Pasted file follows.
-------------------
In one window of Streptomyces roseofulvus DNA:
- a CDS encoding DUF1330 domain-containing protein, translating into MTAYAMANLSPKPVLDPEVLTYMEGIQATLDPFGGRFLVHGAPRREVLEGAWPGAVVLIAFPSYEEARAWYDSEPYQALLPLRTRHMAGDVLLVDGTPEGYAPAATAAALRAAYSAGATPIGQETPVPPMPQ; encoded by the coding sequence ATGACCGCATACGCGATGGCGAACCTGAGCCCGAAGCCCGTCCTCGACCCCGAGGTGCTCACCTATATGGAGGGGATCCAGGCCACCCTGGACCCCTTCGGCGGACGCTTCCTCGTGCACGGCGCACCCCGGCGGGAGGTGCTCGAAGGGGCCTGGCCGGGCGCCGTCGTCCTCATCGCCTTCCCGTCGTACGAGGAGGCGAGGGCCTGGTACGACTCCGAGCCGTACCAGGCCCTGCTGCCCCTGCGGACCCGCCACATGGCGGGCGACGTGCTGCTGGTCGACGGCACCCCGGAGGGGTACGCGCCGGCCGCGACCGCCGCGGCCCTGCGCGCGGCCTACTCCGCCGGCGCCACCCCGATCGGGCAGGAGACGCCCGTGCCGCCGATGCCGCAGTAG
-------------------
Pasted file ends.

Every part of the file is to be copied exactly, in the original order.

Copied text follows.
In one window of Streptomyces roseofulvus DNA:
- a CDS encoding DUF1330 domain-containing protein, translating into MTAYAMANLSPKPVLDPEVLTYMEGIQATLDPFGGRFLVHGAPRREVLEGAWPGAVVLIAFPSYEEARAWYDSEPYQALLPLRTRHMAGDVLLVDGTPEGYAPAATAAALRAAYSAGATPIGQETPVPPMPQ; encoded by the coding sequence ATGACCGCATACGCGATGGCGAACCTGAGCCCGAAGCCCGTCCTCGACCCCGAGGTGCTCACCTATATGGAGGGGATCCAGGCCACCCTGGACCCCTTCGGCGGACGCTTCCTCGTGCACGGCGCACCCCGGCGGGAGGTGCTCGAAGGGGCCTGGCCGGGCGCCGTCGTCCTCATCGCCTTCCCGTCGTACGAGGAGGCGAGGGCCTGGTACGACTCCGAGCCGTACCAGGCCCTGCTGCCCCTGCGGACCCGCCACATGGCGGGCGACGTGCTGCTGGTCGACGGCACCCCGGAGGGGTACGCGCCGGCCGCGACCGCCGCGGCCCTGCGCGCGGCCTACTCCGCCGGCGCCACCCCGATCGGGCAGGAGACGCCCGTGCCGCCGATGCCGCAGTAG